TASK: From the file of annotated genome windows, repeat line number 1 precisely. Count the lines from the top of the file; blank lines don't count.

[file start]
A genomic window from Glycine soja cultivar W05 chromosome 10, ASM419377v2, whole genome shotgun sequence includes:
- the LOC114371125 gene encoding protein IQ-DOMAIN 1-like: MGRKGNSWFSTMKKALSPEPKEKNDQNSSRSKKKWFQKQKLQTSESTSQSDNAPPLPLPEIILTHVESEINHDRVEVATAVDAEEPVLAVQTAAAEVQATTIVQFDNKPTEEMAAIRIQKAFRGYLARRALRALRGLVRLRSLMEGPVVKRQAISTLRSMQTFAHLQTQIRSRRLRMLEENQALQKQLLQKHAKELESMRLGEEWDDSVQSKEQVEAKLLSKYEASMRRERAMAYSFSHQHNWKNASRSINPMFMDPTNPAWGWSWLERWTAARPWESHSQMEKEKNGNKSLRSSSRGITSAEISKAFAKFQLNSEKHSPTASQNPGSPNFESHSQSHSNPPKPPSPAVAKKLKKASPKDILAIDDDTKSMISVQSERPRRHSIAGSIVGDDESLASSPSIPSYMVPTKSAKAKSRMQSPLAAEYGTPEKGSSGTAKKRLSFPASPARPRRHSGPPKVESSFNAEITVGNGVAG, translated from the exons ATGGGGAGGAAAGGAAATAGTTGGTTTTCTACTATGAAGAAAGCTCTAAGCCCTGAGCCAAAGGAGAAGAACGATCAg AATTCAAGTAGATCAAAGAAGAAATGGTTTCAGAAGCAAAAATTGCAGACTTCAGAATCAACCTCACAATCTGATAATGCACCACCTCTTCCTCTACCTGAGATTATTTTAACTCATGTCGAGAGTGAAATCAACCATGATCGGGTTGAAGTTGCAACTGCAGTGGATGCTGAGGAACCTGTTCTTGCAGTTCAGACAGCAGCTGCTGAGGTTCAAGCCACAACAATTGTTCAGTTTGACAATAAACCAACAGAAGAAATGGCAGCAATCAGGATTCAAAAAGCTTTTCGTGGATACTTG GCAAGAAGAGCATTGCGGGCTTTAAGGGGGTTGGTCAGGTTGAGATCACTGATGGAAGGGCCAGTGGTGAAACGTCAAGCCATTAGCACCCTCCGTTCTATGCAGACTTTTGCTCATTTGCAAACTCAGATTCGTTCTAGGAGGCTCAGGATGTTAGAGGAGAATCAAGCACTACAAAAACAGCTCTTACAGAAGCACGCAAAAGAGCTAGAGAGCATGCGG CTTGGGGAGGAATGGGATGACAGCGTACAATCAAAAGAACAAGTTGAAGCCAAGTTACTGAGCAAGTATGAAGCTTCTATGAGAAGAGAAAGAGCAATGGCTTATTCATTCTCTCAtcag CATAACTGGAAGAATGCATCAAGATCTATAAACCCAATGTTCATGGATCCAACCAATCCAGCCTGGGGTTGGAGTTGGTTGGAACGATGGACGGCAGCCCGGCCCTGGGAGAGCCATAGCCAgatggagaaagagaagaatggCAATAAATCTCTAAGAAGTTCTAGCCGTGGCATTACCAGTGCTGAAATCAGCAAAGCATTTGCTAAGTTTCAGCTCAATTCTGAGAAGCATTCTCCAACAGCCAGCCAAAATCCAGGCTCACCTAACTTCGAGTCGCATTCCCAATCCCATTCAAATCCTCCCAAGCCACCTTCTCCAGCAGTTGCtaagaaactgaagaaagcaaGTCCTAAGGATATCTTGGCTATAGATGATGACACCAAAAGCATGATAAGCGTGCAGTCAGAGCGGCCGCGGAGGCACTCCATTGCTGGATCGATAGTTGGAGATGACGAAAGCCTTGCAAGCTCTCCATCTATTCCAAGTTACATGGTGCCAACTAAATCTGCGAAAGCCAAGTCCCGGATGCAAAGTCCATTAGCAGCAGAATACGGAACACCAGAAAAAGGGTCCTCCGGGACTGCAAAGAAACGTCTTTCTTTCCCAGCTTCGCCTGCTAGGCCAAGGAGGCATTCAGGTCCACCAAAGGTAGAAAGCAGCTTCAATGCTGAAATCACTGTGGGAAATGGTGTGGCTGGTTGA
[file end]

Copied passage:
A genomic window from Glycine soja cultivar W05 chromosome 10, ASM419377v2, whole genome shotgun sequence includes: